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Japan, U.S. to exclude some civilian base workers from bilateral pact protection

Japan and the United States formally agreed on July 5 to narrow the scope of civilian base workers vaguely defined under the Japan-U.S. Status of Forces Agreement (SOFA) in the wake of the alleged rape and murder of a local woman by an American contractor at a U.S. Air Force base in Okinawa Prefecture.

The agreement was reached after Japanese Foreign Minister Fumio Kishida, Defense Minister Gen Nakatani, U.S. Ambassador to Japan Caroline Kennedy and U.S. Forces Japan commander Lt. Gen. John Dolan held talks at the Iikura Guest House in Tokyo.

Under the agreement, the civilian personnel for the U.S. military will be split into four categories whereby civilians such as the suspect under arrest in the recent rape-murder case will only be considered as civilian military workers under the bilateral status of forces agreement if they are highly skilled. Under the latest accord, Japan holds legal jurisdiction over crimes committed by those who fall outside the four categories, even if they are committed while on the job. The two governments, however, did not go so far as to revise the bilateral pact as demanded by the people and government of Okinawa Prefecture.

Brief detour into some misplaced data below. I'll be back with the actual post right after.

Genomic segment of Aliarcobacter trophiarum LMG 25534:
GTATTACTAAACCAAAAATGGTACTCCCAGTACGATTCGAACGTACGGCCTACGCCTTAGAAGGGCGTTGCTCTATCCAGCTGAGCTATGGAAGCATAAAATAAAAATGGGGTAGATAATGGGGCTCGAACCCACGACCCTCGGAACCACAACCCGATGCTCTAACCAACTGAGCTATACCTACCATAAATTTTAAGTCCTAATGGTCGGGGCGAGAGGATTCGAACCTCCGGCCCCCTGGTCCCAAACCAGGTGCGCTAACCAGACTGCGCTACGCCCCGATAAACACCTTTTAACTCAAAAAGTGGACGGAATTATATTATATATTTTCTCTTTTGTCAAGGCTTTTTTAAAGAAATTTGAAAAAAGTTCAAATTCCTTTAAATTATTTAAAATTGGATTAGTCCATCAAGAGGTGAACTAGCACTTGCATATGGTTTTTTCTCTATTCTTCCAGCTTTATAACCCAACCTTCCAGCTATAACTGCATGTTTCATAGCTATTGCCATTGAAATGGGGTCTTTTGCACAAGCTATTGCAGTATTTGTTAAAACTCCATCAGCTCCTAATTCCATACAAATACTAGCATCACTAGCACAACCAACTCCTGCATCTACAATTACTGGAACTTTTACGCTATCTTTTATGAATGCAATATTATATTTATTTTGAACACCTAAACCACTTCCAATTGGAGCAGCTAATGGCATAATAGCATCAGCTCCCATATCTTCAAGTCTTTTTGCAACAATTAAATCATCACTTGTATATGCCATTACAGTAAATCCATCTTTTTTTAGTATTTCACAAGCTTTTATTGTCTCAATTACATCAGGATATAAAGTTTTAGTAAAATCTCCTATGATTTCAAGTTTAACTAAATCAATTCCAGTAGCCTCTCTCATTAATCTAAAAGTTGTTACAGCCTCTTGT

During the talks, Foreign Minister Kishida said, "We'll continue discussions to strengthen the Japan-U.S. alliance which is essential to ensure peace and stability in the Asia-Pacific region and work on reducing the burden on Okinawa." Ambassador Kennedy said that the two countries have achieved an important goal through the latest agreement, adding that the U.S. will strive to conduct activities in such a way as not to lose the friendship and confidence of local residents around U.S. military bases.

The four categories include private-sector technical advisers and consultants under contract with U.S. forces, those employed on the U.S. government budget and working as civilian military personnel and crew members on ships and aircraft operated by U.S. forces.

The criteria for technical advisers and consultants had been ambiguous, but the latest agreement excludes those with low degree of professionalism as it limits only those with a high degree of skill and knowledge who are indispensable for the missions of U.S. forces. The two governments will work out details of specific job types subject to the new rule.

The jurisdiction over private-sector workers and others who are excluded from the official status of workers for the U.S. military will be transferred to the Japanese side. While private-sector workers with Japanese residency have already been excluded from base worker status, but the two governments stipulated in the agreement that they will introduce procedures to make sure that privileged status will not be granted to them. The two governments also agreed to set up a working group tasked with regularly checking the scope of civilian workers for the U.S. military. Under the agreement, U.S. forces in Japan will step up education and training for their personnel and civilian workers to prevent a recurrence of crimes.

The man accused of raping and killing a young Okinawan woman was a civilian worker at an internet-related company on Kadena Air Base in Okinawa Prefecture. Critics had argued that the scope of civilian workers for the U.S. military was unclear and too wide.

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